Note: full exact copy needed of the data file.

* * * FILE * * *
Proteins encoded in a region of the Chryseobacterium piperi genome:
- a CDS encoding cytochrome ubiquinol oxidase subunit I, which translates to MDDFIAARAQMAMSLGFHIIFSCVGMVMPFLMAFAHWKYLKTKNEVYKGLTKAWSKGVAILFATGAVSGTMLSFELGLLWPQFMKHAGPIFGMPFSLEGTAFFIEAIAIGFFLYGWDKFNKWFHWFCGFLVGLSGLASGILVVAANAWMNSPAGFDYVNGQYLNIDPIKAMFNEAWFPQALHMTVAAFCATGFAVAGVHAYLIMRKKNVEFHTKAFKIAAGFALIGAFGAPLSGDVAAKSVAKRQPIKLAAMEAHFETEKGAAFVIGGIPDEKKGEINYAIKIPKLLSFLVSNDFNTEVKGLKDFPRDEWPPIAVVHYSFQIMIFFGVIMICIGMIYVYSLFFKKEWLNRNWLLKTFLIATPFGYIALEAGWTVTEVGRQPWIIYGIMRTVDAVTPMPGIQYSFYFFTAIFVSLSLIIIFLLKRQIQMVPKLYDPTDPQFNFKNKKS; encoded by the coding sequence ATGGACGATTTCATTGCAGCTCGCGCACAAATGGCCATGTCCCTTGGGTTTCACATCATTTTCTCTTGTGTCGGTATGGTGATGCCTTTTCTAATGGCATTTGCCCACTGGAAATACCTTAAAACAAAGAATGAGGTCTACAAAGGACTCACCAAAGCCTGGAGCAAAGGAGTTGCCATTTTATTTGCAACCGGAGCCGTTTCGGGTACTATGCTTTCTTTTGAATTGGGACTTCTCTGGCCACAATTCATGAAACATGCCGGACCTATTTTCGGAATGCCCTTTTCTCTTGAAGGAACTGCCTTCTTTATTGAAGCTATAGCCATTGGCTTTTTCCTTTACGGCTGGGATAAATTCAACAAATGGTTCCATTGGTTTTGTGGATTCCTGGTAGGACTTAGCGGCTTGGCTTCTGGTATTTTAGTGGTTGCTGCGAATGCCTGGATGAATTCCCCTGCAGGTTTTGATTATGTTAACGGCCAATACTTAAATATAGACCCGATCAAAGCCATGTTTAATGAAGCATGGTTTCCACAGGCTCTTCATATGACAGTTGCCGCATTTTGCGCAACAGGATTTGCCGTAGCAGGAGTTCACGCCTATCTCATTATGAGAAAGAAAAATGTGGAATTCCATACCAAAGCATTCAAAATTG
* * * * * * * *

Proteins encoded in a region of the Chryseobacterium piperi genome:
- a CDS encoding cytochrome ubiquinol oxidase subunit I, which translates to MDDFIAARAQMAMSLGFHIIFSCVGMVMPFLMAFAHWKYLKTKNEVYKGLTKAWSKGVAILFATGAVSGTMLSFELGLLWPQFMKHAGPIFGMPFSLEGTAFFIEAIAIGFFLYGWDKFNKWFHWFCGFLVGLSGLASGILVVAANAWMNSPAGFDYVNGQYLNIDPIKAMFNEAWFPQALHMTVAAFCATGFAVAGVHAYLIMRKKNVEFHTKAFKIAAGFALIGAFGAPLSGDVAAKSVAKRQPIKLAAMEAHFETEKGAAFVIGGIPDEKKGEINYAIKIPKLLSFLVSNDFNTEVKGLKDFPRDEWPPIAVVHYSFQIMIFFGVIMICIGMIYVYSLFFKKEWLNRNWLLKTFLIATPFGYIALEAGWTVTEVGRQPWIIYGIMRTVDAVTPMPGIQYSFYFFTAIFVSLSLIIIFLLKRQIQMVPKLYDPTDPQFNFKNKKS; encoded by the coding sequence ATGGACGATTTCATTGCAGCTCGCGCACAAATGGCCATGTCCCTTGGGTTTCACATCATTTTCTCTTGTGTCGGTATGGTGATGCCTTTTCTAATGGCATTTGCCCACTGGAAATACCTTAAAACAAAGAATGAGGTCTACAAAGGACTCACCAAAGCCTGGAGCAAAGGAGTTGCCATTTTATTTGCAACCGGAGCCGTTTCGGGTACTATGCTTTCTTTTGAATTGGGACTTCTCTGGCCACAATTCATGAAACATGCCGGACCTATTTTCGGAATGCCCTTTTCTCTTGAAGGAACTGCCTTCTTTATTGAAGCTATAGCCATTGGCTTTTTCCTTTACGGCTGGGATAAATTCAACAAATGGTTCCATTGGTTTTGTGGATTCCTGGTAGGACTTAGCGGCTTGGCTTCTGGTATTTTAGTGGTTGCTGCGAATGCCTGGATGAATTCCCCTGCAGGTTTTGATTATGTTAACGGCCAATACTTAAATATAGACCCGATCAAAGCCATGTTTAATGAAGCATGGTTTCCACAGGCTCTTCATATGACAGTTGCCGCATTTTGCGCAACAGGATTTGCCGTAGCAGGAGTTCACGCCTATCTCATTATGAGAAAGAAAAATGTGGAATTCCATACCAAAGCATTCAAAATTG